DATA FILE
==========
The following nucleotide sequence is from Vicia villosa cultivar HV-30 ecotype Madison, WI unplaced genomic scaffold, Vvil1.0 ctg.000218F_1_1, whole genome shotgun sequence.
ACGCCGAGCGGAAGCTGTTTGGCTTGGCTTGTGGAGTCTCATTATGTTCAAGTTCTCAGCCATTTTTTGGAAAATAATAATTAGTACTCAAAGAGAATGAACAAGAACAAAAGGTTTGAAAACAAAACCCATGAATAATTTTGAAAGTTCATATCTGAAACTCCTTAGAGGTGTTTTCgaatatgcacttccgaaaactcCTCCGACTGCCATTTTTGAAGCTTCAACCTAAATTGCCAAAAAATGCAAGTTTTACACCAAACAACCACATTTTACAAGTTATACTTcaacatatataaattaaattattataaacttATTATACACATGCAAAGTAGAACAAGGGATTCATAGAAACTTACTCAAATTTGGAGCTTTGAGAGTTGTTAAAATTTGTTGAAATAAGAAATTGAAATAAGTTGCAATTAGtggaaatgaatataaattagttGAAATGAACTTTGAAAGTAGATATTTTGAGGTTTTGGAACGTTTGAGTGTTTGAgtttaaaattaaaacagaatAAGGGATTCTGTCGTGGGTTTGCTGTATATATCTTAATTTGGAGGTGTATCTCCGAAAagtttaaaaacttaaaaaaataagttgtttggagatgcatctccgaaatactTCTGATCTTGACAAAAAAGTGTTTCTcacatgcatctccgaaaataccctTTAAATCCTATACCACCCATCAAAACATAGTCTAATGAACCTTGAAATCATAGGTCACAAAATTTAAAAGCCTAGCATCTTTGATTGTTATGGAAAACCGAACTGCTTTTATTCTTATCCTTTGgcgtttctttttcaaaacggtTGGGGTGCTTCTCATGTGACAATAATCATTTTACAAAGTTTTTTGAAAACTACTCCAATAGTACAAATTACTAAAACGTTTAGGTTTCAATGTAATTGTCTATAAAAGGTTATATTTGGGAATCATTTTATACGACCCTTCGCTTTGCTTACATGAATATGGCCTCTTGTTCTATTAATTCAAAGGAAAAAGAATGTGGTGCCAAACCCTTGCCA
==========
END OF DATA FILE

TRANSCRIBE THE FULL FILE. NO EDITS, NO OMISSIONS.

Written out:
The following nucleotide sequence is from Vicia villosa cultivar HV-30 ecotype Madison, WI unplaced genomic scaffold, Vvil1.0 ctg.000218F_1_1, whole genome shotgun sequence.
ACGCCGAGCGGAAGCTGTTTGGCTTGGCTTGTGGAGTCTCATTATGTTCAAGTTCTCAGCCATTTTTTGGAAAATAATAATTAGTACTCAAAGAGAATGAACAAGAACAAAAGGTTTGAAAACAAAACCCATGAATAATTTTGAAAGTTCATATCTGAAACTCCTTAGAGGTGTTTTCgaatatgcacttccgaaaactcCTCCGACTGCCATTTTTGAAGCTTCAACCTAAATTGCCAAAAAATGCAAGTTTTACACCAAACAACCACATTTTACAAGTTATACTTcaacatatataaattaaattattataaacttATTATACACATGCAAAGTAGAACAAGGGATTCATAGAAACTTACTCAAATTTGGAGCTTTGAGAGTTGTTAAAATTTGTTGAAATAAGAAATTGAAATAAGTTGCAATTAGtggaaatgaatataaattagttGAAATGAACTTTGAAAGTAGATATTTTGAGGTTTTGGAACGTTTGAGTGTTTGAgtttaaaattaaaacagaatAAGGGATTCTGTCGTGGGTTTGCTGTATATATCTTAATTTGGAGGTGTATCTCCGAAAagtttaaaaacttaaaaaaataagttgtttggagatgcatctccgaaatactTCTGATCTTGACAAAAAAGTGTTTCTcacatgcatctccgaaaataccctTTAAATCCTATACCACCCATCAAAACATAGTCTAATGAACCTTGAAATCATAGGTCACAAAATTTAAAAGCCTAGCATCTTTGATTGTTATGGAAAACCGAACTGCTTTTATTCTTATCCTTTGgcgtttctttttcaaaacggtTGGGGTGCTTCTCATGTGACAATAATCATTTTACAAAGTTTTTTGAAAACTACTCCAATAGTACAAATTACTAAAACGTTTAGGTTTCAATGTAATTGTCTATAAAAGGTTATATTTGGGAATCATTTTATACGACCCTTCGCTTTGCTTACATGAATATGGCCTCTTGTTCTATTAATTCAAAGGAAAAAGAATGTGGTGCCAAACCCTTGCCA